Small Molecule Inhibitors of Androgen Receptor Action in Prostate Cancer Cells
SMALL MOLECULE INHIBITORS OF ANDROGEN RECEPTOR ACTION IN PROSTATE CANCER CELLS
Coinvestigator: Elizabeth Wilson (Univ North Carolina)
Alumni: Dr. Milu Cherian, Khin-Khin Soe Wu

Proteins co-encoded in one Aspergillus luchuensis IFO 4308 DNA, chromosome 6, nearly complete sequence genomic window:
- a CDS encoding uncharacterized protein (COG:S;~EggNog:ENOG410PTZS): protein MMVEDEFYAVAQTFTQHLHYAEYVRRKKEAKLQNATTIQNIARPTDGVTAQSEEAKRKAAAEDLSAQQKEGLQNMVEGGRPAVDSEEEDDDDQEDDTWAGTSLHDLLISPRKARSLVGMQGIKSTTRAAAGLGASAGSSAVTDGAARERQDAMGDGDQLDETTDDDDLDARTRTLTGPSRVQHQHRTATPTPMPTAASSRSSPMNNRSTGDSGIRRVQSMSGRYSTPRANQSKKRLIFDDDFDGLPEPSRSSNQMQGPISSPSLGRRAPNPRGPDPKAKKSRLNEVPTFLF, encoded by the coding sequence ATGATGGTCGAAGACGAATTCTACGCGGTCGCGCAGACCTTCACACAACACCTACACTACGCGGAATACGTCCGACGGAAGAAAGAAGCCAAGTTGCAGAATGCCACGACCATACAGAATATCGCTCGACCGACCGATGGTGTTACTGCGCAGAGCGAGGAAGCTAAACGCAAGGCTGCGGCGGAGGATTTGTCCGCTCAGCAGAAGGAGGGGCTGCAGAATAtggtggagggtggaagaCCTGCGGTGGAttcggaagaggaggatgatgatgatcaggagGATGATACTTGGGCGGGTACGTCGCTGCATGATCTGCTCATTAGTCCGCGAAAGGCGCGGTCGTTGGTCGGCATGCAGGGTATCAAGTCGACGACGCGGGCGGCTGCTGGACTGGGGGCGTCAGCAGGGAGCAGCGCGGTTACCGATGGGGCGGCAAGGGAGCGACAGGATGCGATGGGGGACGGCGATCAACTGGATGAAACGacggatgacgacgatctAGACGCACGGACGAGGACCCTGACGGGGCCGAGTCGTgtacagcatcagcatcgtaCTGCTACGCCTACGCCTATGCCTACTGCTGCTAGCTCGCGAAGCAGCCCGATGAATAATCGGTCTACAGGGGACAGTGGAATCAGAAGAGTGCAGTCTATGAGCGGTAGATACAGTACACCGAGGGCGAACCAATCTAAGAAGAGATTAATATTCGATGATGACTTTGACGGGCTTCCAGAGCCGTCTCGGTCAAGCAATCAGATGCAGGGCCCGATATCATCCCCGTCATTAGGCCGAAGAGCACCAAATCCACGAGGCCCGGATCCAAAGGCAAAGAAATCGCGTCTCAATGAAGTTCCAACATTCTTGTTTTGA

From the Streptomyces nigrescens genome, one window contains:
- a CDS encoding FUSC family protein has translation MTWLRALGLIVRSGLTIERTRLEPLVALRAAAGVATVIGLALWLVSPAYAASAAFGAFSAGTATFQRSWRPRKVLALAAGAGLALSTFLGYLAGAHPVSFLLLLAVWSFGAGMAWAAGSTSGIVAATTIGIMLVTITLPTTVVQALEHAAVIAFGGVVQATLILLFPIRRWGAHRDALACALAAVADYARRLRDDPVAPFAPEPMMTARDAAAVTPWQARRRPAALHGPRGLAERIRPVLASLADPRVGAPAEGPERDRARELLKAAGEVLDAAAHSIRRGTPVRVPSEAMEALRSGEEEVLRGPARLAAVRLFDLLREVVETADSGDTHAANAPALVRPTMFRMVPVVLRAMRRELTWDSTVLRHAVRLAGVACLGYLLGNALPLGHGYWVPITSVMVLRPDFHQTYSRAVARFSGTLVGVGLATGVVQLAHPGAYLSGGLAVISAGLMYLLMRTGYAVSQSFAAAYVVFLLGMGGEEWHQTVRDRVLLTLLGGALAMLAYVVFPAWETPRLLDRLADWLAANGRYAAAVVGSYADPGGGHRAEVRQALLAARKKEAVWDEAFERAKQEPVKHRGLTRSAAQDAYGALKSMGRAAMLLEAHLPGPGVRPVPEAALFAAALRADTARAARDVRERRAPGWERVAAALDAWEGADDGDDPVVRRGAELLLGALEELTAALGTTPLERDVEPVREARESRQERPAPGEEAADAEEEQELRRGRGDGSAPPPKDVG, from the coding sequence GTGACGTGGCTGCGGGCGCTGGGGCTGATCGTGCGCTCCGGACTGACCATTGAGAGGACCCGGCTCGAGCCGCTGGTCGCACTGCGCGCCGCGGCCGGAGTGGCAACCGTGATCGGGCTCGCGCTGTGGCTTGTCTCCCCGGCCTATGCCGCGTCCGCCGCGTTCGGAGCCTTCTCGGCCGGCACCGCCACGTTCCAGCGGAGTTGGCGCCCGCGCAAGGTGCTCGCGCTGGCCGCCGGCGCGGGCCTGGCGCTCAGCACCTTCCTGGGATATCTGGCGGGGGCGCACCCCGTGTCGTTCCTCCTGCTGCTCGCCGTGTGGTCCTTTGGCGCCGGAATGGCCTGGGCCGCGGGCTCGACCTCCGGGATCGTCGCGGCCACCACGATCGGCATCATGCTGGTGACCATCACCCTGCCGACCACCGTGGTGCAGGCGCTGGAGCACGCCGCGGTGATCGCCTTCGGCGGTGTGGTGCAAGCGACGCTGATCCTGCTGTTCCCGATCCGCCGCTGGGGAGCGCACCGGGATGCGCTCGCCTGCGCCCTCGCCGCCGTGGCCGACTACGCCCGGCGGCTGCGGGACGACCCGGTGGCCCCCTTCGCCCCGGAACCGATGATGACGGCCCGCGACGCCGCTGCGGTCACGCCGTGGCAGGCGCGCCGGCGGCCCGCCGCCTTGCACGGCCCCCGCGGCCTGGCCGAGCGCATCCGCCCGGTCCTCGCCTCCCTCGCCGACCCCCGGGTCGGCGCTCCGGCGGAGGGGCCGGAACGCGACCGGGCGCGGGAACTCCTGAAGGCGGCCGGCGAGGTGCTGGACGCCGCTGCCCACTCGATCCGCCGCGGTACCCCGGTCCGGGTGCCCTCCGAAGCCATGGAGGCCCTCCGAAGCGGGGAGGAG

Androgens, acting through the androgen receptor (AR), play a key role in the development and progression of prostate cancer. While antiandrogen and androgen deprivation therapy are standard therapies for metastatic and recurrent prostate cancer, most patients develop resistance. Because of the continued role of AR in the growth of recurrent prostate cancer, the AR remains an important therapeutic target. To identify novel inhibitors of AR transactivation that block growth of prostate cancer cells, a luciferase-based high throughput screen of ~160,000 small molecules was performed in cells stably expressing AR and a prostate-specific antigen (PSA)-luciferase reporter. CPIC (1-(3-(2-chlorophenoxy) propyl)-1H-indole-3-carbonitrile) was identified as a small molecule that blocks AR transactivation to a greater extent than other steroid receptors. CPIC inhibited AR-mediated proliferation of androgen-sensitive prostate cancer cell lines, with minimal toxicity in AR-negative cell lines. CPIC treatment also reduced the anchorage-independent growth of LAPC-4 prostate cancer cells. CPIC functioned as a pure antagonist by inhibiting the expression of AR-regulated genes in LAPC-4 cells that express wild-type AR, and exhibited weak agonist activity in LNCaP cells that express the mutant AR-T877A. CPIC treatment did not reduce AR levels or alter its nuclear localization. We used chromatin immunoprecipitation to identify the site of action of CPIC. CPIC inhibited recruitment of androgen-bound AR to the PSA promoter and enhancer sites to a greater extent than bicalutamide. CPIC is a new therapeutic inhibitor that targets AR-mediated gene activation with potential to arrest the growth of prostate cancer.
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